Teach your children Mandarin
I just returned from a one-week trip to China, and I am still trying to force my eyeballs back into their sockets. It’s been almost 20 years since my last visit ? a lifetime in terms of the growth and development that has occurred. I have read and heard about the activity there, of course … but seeing is believing. What I discovered provided a fairly stark contrast to what has occurred in North America and many other regions over the past several years in terms of real estate markets, generally, and hotel markets, specifically. For instance …
These numbers may not be news to anyone, but the sheer growth in population from 1.3 billion to 1.4 billion in the next five years is being compounded by a mass urbanization of the Chinese population ? 600 million new city dwellers ? such that by sometime between 2015 and 2025, there will be 30 cities of more than 20 million people. Bejing and Shanghai are already at that level. For perspective, the population of the New York City tri-state metro area is 19.1 million, and the greater Los Angeles Area (L.A. County, Orange County, San Bernardino County, Riverside County and Ventura County) is 17.6 million. The population for the whole state of New York is a little under 20 million people.
It is not just population, though. It is the amount and quality of development of every sort, including hotels ? not just in the major cities, but in resort areas as well. On a single 4.3-mile (7-kilometer) stretch of beach on Hainan (an island south of Hong Kong that I hadn’t even heard of until a month before my trip), there are 15 luxury resorts, each averaging roughly 500 rooms under development, along with all the supporting infrastructure and amenities. The entire project will be completed by 2014. This is in addition to 25 existing 4- and 5-star hotels already open and operating on the island.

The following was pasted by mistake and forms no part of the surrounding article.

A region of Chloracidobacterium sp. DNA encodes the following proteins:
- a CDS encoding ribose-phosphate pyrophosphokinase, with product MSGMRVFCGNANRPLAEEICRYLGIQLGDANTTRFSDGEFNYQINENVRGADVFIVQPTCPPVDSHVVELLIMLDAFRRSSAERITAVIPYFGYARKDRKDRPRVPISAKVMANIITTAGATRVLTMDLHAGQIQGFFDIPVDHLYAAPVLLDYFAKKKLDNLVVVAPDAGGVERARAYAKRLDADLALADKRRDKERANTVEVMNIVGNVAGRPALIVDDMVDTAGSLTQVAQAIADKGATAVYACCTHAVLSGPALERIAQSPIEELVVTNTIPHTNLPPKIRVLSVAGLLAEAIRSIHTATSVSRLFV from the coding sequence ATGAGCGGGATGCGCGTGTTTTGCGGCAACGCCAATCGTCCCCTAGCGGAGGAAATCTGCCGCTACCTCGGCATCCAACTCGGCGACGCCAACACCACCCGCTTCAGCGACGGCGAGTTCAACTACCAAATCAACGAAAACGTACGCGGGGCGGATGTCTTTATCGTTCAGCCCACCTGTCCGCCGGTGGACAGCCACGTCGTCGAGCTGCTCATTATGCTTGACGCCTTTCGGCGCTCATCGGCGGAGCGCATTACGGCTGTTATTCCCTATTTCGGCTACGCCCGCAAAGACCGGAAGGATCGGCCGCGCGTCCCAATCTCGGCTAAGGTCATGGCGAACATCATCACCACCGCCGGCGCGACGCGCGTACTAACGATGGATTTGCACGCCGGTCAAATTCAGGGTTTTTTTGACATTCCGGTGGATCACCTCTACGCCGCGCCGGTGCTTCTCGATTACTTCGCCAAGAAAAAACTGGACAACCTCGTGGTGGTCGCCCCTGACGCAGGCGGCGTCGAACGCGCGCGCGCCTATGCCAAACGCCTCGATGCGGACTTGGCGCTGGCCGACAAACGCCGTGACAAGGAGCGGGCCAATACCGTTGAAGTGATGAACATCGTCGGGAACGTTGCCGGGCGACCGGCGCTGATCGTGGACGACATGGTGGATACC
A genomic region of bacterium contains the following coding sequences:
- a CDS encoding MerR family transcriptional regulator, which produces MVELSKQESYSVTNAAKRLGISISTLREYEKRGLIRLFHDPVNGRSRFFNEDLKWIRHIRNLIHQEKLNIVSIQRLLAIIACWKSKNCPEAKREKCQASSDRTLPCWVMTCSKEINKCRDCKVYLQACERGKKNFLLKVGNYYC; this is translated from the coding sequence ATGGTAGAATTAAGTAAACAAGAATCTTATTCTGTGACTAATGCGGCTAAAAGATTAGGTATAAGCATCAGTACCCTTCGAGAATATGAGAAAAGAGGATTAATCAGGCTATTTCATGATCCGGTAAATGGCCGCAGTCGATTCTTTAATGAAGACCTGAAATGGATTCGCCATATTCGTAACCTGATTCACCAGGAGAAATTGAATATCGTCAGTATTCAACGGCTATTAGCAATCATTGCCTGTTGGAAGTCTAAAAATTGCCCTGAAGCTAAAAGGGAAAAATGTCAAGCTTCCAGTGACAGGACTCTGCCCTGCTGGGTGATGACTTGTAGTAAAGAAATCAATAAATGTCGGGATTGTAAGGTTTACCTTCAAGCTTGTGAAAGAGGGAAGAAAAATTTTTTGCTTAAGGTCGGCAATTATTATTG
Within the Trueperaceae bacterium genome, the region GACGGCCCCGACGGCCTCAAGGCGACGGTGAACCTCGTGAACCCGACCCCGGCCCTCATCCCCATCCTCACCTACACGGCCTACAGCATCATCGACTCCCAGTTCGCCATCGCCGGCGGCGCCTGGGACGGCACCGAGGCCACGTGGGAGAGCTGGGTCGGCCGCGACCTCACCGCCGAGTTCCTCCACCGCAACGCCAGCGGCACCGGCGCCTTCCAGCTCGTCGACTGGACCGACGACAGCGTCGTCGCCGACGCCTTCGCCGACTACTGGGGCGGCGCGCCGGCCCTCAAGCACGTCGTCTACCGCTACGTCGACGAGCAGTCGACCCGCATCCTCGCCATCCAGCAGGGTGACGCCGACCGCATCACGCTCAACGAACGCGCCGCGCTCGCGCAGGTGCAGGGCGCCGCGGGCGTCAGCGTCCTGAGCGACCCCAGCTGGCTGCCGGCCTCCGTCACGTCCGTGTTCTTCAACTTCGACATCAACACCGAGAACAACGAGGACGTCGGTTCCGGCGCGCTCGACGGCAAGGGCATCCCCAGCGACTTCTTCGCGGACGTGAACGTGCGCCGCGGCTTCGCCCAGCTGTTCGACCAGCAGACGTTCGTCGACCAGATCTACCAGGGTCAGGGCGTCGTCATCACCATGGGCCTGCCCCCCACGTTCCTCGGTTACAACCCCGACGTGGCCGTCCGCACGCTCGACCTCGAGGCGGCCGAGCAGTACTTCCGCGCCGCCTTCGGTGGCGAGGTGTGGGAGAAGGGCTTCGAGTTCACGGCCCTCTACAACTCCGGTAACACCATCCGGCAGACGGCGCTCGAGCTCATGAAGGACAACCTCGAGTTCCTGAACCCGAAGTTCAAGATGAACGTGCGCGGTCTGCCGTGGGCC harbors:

Whether in urban or resort areas, hotels, office buildings, retail and residential projects are being planned and developed at a tremendous pace. Might the development activity be getting out in front of demand? Perhaps, on a near-term basis. The similarly astonishing supply growth in the Middle East certainly did. What is different here, I believe, is the level of demand, both existing and latent.
According to a November 2010 report from Standard Chartered Plc, China will overtake the United States to become the world’s largest economy by 2020. Domestic road and railway passenger traffic increased 45% from 15.3 billion in 2001 to 22.3 billion in 2007, with aviation passenger flow recording 147% growth during the same period. This large-scale movement of the population is expected to continue in the years to come, with the construction of a $190 billion inter-city railway network and the building of 97 new airports before 2020. Moreover, these income-enabled Chinese consumers have a voracious appetite for goods, especially branded luxury goods. One knowledgeable insider told me that a single LVMH store in Macau does more than $400 million a year in revenue.
If I could offer any advice from this experience, it would be this: Go there and see for yourself. When you return, you will be hoping your children learn Mandarin.